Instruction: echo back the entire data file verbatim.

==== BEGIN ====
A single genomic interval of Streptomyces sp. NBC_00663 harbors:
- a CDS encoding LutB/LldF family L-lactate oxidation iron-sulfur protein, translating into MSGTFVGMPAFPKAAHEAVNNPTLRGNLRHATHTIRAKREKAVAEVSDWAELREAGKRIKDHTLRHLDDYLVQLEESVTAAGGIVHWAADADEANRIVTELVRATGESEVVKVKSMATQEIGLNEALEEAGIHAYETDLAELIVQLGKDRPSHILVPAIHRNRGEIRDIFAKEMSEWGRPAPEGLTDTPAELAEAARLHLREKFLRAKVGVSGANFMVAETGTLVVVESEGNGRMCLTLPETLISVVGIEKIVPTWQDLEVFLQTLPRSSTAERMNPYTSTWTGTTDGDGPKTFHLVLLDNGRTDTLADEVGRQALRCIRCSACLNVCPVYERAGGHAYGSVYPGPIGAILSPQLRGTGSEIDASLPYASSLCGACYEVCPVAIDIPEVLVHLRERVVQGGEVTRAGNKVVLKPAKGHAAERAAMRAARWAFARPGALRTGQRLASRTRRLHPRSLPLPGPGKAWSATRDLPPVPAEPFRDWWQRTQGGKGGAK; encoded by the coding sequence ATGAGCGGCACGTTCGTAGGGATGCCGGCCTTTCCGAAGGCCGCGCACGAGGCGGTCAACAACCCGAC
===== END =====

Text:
A single genomic interval of Streptomyces sp. NBC_00663 harbors:
- a CDS encoding LutB/LldF family L-lactate oxidation iron-sulfur protein, translating into MSGTFVGMPAFPKAAHEAVNNPTLRGNLRHATHTIRAKREKAVAEVSDWAELREAGKRIKDHTLRHLDDYLVQLEESVTAAGGIVHWAADADEANRIVTELVRATGESEVVKVKSMATQEIGLNEALEEAGIHAYETDLAELIVQLGKDRPSHILVPAIHRNRGEIRDIFAKEMSEWGRPAPEGLTDTPAELAEAARLHLREKFLRAKVGVSGANFMVAETGTLVVVESEGNGRMCLTLPETLISVVGIEKIVPTWQDLEVFLQTLPRSSTAERMNPYTSTWTGTTDGDGPKTFHLVLLDNGRTDTLADEVGRQALRCIRCSACLNVCPVYERAGGHAYGSVYPGPIGAILSPQLRGTGSEIDASLPYASSLCGACYEVCPVAIDIPEVLVHLRERVVQGGEVTRAGNKVVLKPAKGHAAERAAMRAARWAFARPGALRTGQRLASRTRRLHPRSLPLPGPGKAWSATRDLPPVPAEPFRDWWQRTQGGKGGAK; encoded by the coding sequence ATGAGCGGCACGTTCGTAGGGATGCCGGCCTTTCCGAAGGCCGCGCACGAGGCGGTCAACAACCCGAC